It is only by coincidence that we started our study of Japan and its geography the day before the greatest earthquake in that country’s history hit. On Friday, my classroom was electric with student interest in the earthquake’s effects and the devastation of the tsunami. On the bulletin board I have my War Lords of Japan maps up ready to begin team competition. One of the team’s names will be Sendai. However, I wonder this year if we will leave it empty.
We are about 17 hours behind in time from Japan. So on Friday morning my students were listening to tsunami warnings for our coast. We took time to watch a few YouTube videos of Japanese offices/homes being rocked by the 8.9 earthquake, and to see the effects of rushing waves out of control. Students were captivated. This was a live teaching moment.
I was able to visit Japan as a guest teacher in 1999, and having been teaching about its feudal history for the last 14 years. I have a deep love of Japan. It saddens me to see what has happened there. As with all tragedies the rest of the world goes on while those involved struggle to pick up the pieces. And so we will go on in our classroom to learn about Japanese history. We will learn about emperors, shoguns, and samurai in a simulation called War Lords of Japan. Students love it, and when they come back to visit me they always remember what happened with their team. This is my favorite unit of study.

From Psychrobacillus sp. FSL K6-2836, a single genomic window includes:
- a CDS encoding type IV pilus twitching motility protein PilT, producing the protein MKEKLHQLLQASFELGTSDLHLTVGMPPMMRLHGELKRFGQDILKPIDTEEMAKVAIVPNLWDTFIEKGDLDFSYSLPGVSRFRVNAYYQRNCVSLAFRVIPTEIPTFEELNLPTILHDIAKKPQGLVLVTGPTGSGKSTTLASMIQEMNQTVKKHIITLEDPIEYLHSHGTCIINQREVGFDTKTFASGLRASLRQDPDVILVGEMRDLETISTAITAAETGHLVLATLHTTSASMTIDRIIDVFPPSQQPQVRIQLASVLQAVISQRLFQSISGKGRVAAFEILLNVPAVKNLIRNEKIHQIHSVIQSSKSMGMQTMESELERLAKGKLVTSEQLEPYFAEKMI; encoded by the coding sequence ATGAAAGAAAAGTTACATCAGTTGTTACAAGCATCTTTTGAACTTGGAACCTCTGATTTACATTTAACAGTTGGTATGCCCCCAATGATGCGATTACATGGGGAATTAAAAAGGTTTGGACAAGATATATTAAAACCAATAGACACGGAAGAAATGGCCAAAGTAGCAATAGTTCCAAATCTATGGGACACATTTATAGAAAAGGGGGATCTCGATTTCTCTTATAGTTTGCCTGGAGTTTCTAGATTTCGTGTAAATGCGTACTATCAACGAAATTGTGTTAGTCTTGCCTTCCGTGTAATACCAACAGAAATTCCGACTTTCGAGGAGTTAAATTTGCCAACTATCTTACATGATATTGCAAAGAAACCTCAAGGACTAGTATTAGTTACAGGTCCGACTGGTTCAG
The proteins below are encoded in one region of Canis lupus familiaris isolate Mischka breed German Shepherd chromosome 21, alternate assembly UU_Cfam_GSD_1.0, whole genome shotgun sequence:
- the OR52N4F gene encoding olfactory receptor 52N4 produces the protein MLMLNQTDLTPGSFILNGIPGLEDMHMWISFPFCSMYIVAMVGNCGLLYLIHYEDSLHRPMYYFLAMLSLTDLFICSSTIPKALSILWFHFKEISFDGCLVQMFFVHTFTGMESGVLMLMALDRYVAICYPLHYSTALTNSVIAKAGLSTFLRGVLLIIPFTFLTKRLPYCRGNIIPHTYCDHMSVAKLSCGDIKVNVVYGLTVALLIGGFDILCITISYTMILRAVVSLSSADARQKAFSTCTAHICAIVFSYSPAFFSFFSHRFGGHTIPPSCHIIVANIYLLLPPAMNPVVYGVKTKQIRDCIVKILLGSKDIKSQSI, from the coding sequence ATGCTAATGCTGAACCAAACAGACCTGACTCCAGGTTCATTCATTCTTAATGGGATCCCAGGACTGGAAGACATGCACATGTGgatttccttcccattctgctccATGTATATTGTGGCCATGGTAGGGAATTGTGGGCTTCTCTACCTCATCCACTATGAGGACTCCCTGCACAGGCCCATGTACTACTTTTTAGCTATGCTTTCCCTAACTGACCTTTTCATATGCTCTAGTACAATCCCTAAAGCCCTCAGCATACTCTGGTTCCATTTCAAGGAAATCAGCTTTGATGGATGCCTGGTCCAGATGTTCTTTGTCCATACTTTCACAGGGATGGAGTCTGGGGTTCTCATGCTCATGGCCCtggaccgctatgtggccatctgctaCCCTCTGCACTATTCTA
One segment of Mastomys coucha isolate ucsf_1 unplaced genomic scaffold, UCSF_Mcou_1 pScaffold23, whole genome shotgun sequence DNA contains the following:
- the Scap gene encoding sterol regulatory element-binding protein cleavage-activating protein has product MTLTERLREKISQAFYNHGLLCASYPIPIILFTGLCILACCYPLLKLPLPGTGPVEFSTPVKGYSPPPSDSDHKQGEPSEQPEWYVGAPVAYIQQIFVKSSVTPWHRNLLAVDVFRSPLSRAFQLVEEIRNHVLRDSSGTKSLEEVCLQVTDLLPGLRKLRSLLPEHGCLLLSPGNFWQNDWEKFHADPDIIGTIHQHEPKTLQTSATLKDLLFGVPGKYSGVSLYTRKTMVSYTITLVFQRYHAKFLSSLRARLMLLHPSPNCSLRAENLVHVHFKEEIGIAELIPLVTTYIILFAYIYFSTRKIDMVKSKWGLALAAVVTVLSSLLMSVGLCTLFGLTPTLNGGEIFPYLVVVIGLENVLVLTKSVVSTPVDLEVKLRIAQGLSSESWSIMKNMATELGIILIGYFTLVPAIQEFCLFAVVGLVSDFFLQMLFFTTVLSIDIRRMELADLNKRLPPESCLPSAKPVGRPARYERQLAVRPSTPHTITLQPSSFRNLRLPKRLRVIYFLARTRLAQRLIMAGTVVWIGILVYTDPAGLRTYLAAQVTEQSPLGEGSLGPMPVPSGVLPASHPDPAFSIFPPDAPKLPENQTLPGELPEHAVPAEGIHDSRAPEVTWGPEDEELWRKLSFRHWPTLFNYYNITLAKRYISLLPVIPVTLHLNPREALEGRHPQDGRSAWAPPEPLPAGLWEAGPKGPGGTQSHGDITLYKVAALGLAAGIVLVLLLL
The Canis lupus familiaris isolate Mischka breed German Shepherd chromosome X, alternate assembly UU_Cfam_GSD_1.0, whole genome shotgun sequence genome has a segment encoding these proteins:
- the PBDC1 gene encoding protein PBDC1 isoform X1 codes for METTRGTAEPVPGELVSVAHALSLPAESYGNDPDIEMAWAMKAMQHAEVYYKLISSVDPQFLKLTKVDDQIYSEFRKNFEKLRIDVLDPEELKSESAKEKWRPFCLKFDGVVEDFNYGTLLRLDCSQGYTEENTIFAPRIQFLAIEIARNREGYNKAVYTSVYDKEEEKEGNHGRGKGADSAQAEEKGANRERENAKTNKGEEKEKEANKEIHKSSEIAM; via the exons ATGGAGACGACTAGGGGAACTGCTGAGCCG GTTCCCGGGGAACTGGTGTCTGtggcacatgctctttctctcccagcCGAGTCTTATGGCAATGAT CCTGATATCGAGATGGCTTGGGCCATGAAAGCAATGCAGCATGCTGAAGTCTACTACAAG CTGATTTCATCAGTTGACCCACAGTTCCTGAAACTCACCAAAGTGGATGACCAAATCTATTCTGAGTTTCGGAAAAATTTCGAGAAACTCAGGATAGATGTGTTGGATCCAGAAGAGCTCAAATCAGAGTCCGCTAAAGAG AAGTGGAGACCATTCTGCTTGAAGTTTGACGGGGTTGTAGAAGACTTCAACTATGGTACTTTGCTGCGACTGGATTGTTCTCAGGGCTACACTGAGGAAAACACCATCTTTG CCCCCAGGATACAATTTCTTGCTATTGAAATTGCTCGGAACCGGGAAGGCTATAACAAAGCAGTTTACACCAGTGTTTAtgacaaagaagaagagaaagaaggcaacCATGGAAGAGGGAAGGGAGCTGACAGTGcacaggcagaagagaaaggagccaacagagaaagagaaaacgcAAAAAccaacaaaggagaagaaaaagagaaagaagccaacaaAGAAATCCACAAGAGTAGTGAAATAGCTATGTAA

Below are some pictures of our end of China unit. Students are indicating who they thought said a quote they had to ponder over with team partners. It was a fun lesson.